JEFFERSON CITY — A general disdain for “falling back” has Missouri lawmakers pushing to establish permanent daylight saving time.

Missouri is one of 28 states considering such legislation. Fifteen other states have enacted legislation or passed resolutions to allow for year-round daylight saving time. If passed, House Bill 848 — which was brought to the House floor Wednesday — would add Missouri to that list.

The bill is also dependent on bordering states. When three states bordering Missouri pass similar legislation, these states will enter the “Daylight Saving as New Standard Time Pact.”

At that point, each state in the pact would spring forward into daylight saving time for the last time, thereby eliminating any time changes moving forward. According to the bill text, “the time formerly known as daylight saving time shall become standard time.”

But even if Missouri and its counterparts pass this legislation, it’s up to Congress to finalize it. According to CNN, congressional approval is required in order to make daylight saving permanent in all states, regardless of interstate agreements.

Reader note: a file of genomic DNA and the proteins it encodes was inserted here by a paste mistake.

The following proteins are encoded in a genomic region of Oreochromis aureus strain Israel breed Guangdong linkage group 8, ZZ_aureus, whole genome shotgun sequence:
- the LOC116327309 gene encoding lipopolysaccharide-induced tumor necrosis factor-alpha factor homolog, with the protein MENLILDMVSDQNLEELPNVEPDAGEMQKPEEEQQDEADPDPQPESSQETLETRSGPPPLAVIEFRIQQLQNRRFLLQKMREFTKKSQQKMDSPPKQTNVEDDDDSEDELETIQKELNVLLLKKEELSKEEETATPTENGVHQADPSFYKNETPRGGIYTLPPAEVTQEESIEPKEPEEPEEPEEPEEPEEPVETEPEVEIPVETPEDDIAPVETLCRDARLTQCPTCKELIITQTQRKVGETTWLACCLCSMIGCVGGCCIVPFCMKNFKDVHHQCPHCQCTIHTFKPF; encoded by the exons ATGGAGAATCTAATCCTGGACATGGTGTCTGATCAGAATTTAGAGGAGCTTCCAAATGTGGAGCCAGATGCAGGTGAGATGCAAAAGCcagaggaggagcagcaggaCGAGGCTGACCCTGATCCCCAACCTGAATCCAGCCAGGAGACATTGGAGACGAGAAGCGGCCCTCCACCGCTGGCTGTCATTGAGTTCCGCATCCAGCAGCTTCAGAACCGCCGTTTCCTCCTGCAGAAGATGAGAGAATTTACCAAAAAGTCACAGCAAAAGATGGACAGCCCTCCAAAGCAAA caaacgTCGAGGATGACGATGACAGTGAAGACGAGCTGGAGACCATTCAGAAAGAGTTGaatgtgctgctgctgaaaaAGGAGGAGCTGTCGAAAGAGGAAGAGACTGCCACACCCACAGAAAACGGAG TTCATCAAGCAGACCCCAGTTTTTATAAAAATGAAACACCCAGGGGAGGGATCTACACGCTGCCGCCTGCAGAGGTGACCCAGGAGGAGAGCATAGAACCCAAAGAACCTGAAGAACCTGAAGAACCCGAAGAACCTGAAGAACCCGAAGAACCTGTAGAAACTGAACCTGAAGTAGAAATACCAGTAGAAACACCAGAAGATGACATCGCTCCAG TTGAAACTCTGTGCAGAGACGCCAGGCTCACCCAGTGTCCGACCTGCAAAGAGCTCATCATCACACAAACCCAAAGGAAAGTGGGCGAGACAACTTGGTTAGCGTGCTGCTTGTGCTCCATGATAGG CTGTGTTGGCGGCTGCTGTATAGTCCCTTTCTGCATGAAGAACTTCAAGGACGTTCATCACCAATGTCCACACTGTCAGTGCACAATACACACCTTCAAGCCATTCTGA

Currently, annual daylight saving time begins at 2 a.m. on the second Sunday of March and ends at 2 a.m. on the first Sunday of November. All U.S. states observe the time change, with the exception of Hawaii and Arizona.

Daylight saving time is currently observed for 238 days, or about 65% of the year. Legislators said the annual time change disrupts sleep cycles, making it difficult to adjust.

Rep. Rasheen Aldridge, D-St. Louis, expressed his concern for Missouri students if the change was made.

“I’m just thinking (of) our kids that catch the bus,” Aldridge said. “So, in the winter time, if we do this, it will be dark outside in the morning.”

Rep. Chris Sander, R-Lone Jack, the bill’s sponsor, emphasized that although it will be darker during winter mornings, there will be the same amount of daylight each day. Therefore, there will be more light in the evenings.

Despite some legislators’ concerns, the bill won initial approval Wednesday afternoon. The legislation would still have to be approved by the Senate before moving to the governor’s desk.

There are efforts in Congress to make the change nationwide. In March, U.S. Sen. Marco Rubio, R-Florida, reintroduced the Sunshine Protection Act, which would establish permanent daylight saving time across the country.

According to a news release from Rubio’s office, switching to permanent daylight saving time may limit car crashes, reduce the risk for health issues such as cardiac arrest and seasonal depression, boost economic growth and more.

  • State Government Reporter, spring 2021. Studying print & digital journalism. Reach me at hannah.norton@mail.missouri.edu, on Twitter @HannahNorton89, or in the newsroom at 573-882-5700.

  • Mark Horvit is the state government editor. Call me at 817-726-1621 with story ideas, tips or complaints.

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